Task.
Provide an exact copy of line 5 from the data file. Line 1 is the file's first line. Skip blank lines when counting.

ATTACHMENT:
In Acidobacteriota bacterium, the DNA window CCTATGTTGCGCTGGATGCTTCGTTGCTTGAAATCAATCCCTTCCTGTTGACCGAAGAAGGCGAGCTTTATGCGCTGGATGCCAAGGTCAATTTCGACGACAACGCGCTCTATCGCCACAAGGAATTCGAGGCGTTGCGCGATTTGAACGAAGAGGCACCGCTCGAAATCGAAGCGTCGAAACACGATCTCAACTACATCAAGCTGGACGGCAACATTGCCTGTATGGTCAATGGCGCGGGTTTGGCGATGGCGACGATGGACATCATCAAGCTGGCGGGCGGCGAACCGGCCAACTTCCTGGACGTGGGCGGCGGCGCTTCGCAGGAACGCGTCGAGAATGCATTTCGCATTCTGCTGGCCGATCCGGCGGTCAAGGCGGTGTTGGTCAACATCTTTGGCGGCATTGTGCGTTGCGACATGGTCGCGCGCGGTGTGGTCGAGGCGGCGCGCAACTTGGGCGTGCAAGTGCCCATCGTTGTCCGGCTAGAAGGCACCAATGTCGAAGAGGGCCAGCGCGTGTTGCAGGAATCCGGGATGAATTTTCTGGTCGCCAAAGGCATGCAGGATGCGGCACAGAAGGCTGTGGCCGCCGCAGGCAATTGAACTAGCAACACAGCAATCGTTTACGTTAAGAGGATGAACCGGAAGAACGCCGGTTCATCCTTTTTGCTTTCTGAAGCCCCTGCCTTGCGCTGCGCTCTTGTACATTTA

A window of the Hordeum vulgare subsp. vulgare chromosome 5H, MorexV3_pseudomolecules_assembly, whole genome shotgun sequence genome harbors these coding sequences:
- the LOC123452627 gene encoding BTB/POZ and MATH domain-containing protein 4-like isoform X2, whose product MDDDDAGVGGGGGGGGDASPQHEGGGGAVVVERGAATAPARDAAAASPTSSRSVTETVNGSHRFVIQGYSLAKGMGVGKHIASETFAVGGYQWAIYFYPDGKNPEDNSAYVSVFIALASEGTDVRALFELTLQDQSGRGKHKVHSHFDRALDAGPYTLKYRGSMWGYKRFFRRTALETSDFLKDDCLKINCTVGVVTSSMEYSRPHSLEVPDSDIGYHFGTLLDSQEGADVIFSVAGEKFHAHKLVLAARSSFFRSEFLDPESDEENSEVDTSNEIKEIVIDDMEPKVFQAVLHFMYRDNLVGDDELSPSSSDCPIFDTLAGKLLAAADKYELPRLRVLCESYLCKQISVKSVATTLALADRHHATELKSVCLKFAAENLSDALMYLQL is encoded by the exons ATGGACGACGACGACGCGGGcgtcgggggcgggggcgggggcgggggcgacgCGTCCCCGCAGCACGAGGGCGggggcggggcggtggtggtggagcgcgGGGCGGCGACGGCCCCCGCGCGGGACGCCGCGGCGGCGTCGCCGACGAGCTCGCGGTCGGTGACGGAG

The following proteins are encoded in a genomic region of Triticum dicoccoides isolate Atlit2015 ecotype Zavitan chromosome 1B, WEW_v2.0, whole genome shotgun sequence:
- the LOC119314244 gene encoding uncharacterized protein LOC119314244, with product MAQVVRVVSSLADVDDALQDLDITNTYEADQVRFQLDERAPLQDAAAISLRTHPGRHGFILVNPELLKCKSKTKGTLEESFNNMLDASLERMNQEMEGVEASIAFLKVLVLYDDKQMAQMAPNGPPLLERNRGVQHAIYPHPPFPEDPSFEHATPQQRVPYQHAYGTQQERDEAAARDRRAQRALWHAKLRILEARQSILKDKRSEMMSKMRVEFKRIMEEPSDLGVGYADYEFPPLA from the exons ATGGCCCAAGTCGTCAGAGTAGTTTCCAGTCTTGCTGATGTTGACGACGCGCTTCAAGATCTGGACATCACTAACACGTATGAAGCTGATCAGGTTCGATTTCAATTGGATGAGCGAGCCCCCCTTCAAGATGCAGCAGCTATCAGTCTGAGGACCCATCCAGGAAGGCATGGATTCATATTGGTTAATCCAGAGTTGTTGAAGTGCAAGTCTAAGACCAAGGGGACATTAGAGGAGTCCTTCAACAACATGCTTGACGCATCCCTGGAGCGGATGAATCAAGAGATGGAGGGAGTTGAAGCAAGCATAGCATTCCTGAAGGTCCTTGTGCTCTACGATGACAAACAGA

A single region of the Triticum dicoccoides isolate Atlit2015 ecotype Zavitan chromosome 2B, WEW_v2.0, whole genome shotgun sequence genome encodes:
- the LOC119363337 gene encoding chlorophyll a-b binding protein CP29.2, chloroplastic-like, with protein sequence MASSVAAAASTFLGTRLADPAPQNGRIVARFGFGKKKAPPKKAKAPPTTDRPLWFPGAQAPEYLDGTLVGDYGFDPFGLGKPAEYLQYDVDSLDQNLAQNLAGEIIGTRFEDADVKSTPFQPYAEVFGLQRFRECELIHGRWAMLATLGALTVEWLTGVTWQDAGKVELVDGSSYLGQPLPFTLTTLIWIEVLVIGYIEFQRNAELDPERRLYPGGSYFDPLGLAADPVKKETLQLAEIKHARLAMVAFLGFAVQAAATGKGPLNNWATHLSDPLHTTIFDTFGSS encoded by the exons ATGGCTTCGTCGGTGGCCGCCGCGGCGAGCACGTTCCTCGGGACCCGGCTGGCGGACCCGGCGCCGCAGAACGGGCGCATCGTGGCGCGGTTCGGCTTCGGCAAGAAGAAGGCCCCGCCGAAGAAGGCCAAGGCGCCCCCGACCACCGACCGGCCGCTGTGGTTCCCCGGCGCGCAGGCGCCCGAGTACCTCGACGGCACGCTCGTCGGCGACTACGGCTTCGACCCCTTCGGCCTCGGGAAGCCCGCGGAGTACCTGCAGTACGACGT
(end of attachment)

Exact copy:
- the LOC119314244 gene encoding uncharacterized protein LOC119314244, with product MAQVVRVVSSLADVDDALQDLDITNTYEADQVRFQLDERAPLQDAAAISLRTHPGRHGFILVNPELLKCKSKTKGTLEESFNNMLDASLERMNQEMEGVEASIAFLKVLVLYDDKQMAQMAPNGPPLLERNRGVQHAIYPHPPFPEDPSFEHATPQQRVPYQHAYGTQQERDEAAARDRRAQRALWHAKLRILEARQSILKDKRSEMMSKMRVEFKRIMEEPSDLGVGYADYEFPPLA from the exons ATGGCCCAAGTCGTCAGAGTAGTTTCCAGTCTTGCTGATGTTGACGACGCGCTTCAAGATCTGGACATCACTAACACGTATGAAGCTGATCAGGTTCGATTTCAATTGGATGAGCGAGCCCCCCTTCAAGATGCAGCAGCTATCAGTCTGAGGACCCATCCAGGAAGGCATGGATTCATATTGGTTAATCCAGAGTTGTTGAAGTGCAAGTCTAAGACCAAGGGGACATTAGAGGAGTCCTTCAACAACATGCTTGACGCATCCCTGGAGCGGATGAATCAAGAGATGGAGGGAGTTGAAGCAAGCATAGCATTCCTGAAGGTCCTTGTGCTCTACGATGACAAACAGA